“Maurice Sterne was born August 8, 1878, in Memel, Latvia, on the Baltic Sea. After living briefly in Moscow (1885–1889), the Sternes immigrated to New York” (Phillips Collection). “At a young age he worked for an engraving firm and studied drawing at Cooper Union” (Morgan). “From 1894 to 1899, Sterne attended the National Academy of Design, where he met Alfred Maurer and studied briefly with Thomas Eakins. He first exhibited his work in 1902 at the Old Country Sketch Club with William J. Glackens and ‘Pop’ (George Overbury) Hart’” (Phillips Collection).
“After training at the ‘National Academy of Design’, in 1904 he embarked on a decade of global travel. Following several years in Europe, where he absorbed Cezanne’s work, early Renaissance painting, and classical sculpture, he traveled on to Egypt, India, Burma, and finally, to Bali. Following his return to New York in 1915, his Balinese paintings made his reputation and attracted the attention of Mabel Dodge … to whom he found himself uneasily married in 1917. Soon Sterne moved (alone) to Santa Fe, New Mexico, to paint indigenous Indians” (Morgan).
“Later Sterne worked for long periods in Anticoli Corrado, not far from Rome, attempting to capture ideal beauty in depictions of peasants rendered in a purified linear style, as in Breadmakers (Museum of Fine Arts, Boston, 1923). His still lifes of this time retain closer ties to Cezanne” (Morgan). “In 1926 Scott and Fowles Gallery held an enormously successful exhibition of his work that established him as one of the foremost artists in America. Three years later, he and his second wife, Vera Segal, returned to New York, and he established an art school there in 1932.” (Phillips Collection). “In 1933 the highly regarded Sterne numbered among the first American artists to be accorded a one-person show at the Museum of Modern Art. Subsequently, he secured one of the most prestigious mural commissions of the federal art projects, a series of twenty scenes on the subject of Man’s Struggle for Justice (installed in 1941), for the Justice Department building in Washington, D.C. from the mid-1940’s Sterne summered in Provincetown, on Cape Cod, where he painted fresh seascapes that are less intellectually restrained than much of his previous work” (Morgan).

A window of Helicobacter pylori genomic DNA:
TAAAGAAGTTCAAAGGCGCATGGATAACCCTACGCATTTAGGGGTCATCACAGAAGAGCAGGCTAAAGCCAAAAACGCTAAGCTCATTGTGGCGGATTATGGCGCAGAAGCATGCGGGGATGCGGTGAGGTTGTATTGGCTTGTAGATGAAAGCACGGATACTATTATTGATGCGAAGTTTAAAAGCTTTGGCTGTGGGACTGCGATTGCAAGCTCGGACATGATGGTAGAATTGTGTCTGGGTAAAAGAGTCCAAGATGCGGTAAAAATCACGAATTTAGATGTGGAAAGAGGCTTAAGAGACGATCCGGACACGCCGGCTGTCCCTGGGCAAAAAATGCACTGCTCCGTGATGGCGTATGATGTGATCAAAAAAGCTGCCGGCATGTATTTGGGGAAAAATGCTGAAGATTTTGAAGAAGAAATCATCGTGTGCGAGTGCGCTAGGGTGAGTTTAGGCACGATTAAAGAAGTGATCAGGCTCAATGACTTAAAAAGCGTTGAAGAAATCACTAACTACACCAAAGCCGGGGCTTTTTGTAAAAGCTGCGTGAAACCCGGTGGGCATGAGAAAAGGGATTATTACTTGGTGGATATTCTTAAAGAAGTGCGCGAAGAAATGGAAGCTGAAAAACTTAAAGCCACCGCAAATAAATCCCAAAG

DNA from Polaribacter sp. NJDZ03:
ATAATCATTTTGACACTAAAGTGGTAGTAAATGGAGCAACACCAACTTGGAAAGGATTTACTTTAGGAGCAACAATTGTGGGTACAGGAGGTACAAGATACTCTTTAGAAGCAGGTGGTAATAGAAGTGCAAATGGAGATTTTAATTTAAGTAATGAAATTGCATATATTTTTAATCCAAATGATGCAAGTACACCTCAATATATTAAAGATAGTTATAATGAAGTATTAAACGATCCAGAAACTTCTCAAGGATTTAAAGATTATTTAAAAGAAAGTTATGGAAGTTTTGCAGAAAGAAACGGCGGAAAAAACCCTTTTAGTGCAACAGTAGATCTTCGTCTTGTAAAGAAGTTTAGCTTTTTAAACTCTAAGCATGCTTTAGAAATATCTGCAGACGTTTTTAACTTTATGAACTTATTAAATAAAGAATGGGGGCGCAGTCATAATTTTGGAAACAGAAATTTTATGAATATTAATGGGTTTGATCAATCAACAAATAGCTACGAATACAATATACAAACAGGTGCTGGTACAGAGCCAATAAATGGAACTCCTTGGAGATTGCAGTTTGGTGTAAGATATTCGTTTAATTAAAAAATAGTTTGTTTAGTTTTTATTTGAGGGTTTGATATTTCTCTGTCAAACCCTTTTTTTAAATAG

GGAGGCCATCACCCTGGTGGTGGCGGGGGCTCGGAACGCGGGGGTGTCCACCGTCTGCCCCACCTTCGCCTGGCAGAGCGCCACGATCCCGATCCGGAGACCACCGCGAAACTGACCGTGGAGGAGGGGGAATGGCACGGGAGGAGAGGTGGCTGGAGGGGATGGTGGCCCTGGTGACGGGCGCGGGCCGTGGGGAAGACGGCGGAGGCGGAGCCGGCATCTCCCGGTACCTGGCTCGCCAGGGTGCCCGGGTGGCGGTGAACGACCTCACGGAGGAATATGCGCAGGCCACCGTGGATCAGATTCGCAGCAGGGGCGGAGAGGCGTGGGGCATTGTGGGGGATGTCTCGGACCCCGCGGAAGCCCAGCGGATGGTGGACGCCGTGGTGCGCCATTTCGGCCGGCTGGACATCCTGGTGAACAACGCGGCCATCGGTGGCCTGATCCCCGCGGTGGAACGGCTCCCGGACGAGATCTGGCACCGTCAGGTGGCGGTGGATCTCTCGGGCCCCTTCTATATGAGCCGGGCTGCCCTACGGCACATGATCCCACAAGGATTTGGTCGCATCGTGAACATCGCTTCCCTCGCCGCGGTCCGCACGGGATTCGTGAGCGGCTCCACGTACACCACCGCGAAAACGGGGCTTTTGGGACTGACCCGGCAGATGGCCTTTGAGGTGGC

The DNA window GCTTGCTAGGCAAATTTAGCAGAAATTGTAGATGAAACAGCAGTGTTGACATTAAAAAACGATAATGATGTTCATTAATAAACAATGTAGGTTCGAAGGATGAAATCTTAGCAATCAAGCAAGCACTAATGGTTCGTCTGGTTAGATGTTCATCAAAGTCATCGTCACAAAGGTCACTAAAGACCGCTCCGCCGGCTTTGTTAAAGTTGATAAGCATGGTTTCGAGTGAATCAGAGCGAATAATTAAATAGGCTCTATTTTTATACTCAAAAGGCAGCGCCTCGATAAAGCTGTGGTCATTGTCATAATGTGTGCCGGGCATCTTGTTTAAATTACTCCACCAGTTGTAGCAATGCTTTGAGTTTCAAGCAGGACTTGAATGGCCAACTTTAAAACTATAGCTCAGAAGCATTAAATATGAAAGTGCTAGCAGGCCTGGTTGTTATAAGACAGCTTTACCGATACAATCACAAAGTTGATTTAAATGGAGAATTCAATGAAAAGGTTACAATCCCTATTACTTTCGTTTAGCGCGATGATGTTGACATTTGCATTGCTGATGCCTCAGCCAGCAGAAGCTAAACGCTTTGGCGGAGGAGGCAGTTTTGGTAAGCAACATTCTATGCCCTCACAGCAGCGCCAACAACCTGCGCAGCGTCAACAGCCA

“He died at his primary residence in Mount Kisco, north of New York City” (Morgan).
Morgan, Ann Lee. The Oxford Dictionary of American Art and Artists. Oxford. Oxford University Press. 2007.
"Biography: Maurice Sterne (1878-1957)" [Online]. American Art @ The Phillips Collection. [cited 3 Jul 2014].
Available at: http://www.phillipscollection.org/research/american_art/bios/sterne-bio.htm